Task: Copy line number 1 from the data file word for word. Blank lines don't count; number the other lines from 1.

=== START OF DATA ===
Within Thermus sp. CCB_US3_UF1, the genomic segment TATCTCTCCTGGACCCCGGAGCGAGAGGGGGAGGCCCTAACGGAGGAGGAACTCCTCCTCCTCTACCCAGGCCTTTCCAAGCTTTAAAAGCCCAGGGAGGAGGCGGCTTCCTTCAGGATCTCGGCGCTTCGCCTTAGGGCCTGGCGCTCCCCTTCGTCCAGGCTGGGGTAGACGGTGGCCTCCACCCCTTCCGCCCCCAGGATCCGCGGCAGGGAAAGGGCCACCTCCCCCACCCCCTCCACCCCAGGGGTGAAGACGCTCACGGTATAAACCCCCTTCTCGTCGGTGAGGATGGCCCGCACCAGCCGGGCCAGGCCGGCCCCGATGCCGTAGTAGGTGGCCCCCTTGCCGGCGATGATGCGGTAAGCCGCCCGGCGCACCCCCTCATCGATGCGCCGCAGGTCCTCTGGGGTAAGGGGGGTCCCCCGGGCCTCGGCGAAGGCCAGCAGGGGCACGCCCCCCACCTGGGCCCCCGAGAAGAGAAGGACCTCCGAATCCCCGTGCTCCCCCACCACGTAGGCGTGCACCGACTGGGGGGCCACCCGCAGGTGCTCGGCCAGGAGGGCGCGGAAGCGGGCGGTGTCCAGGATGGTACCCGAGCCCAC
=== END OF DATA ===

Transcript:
Within Thermus sp. CCB_US3_UF1, the genomic segment TATCTCTCCTGGACCCCGGAGCGAGAGGGGGAGGCCCTAACGGAGGAGGAACTCCTCCTCCTCTACCCAGGCCTTTCCAAGCTTTAAAAGCCCAGGGAGGAGGCGGCTTCCTTCAGGATCTCGGCGCTTCGCCTTAGGGCCTGGCGCTCCCCTTCGTCCAGGCTGGGGTAGACGGTGGCCTCCACCCCTTCCGCCCCCAGGATCCGCGGCAGGGAAAGGGCCACCTCCCCCACCCCCTCCACCCCAGGGGTGAAGACGCTCACGGTATAAACCCCCTTCTCGTCGGTGAGGATGGCCCGCACCAGCCGGGCCAGGCCGGCCCCGATGCCGTAGTAGGTGGCCCCCTTGCCGGCGATGATGCGGTAAGCCGCCCGGCGCACCCCCTCATCGATGCGCCGCAGGTCCTCTGGGGTAAGGGGGGTCCCCCGGGCCTCGGCGAAGGCCAGCAGGGGCACGCCCCCCACCTGGGCCCCCGAGAAGAGAAGGACCTCCGAATCCCCGTGCTCCCCCACCACGTAGGCGTGCACCGACTGGGGGGCCACCCGCAGGTGCTCGGCCAGGAGGGCGCGGAAGCGGGCGGTGTCCAGGATGGTACCCGAGCCCAC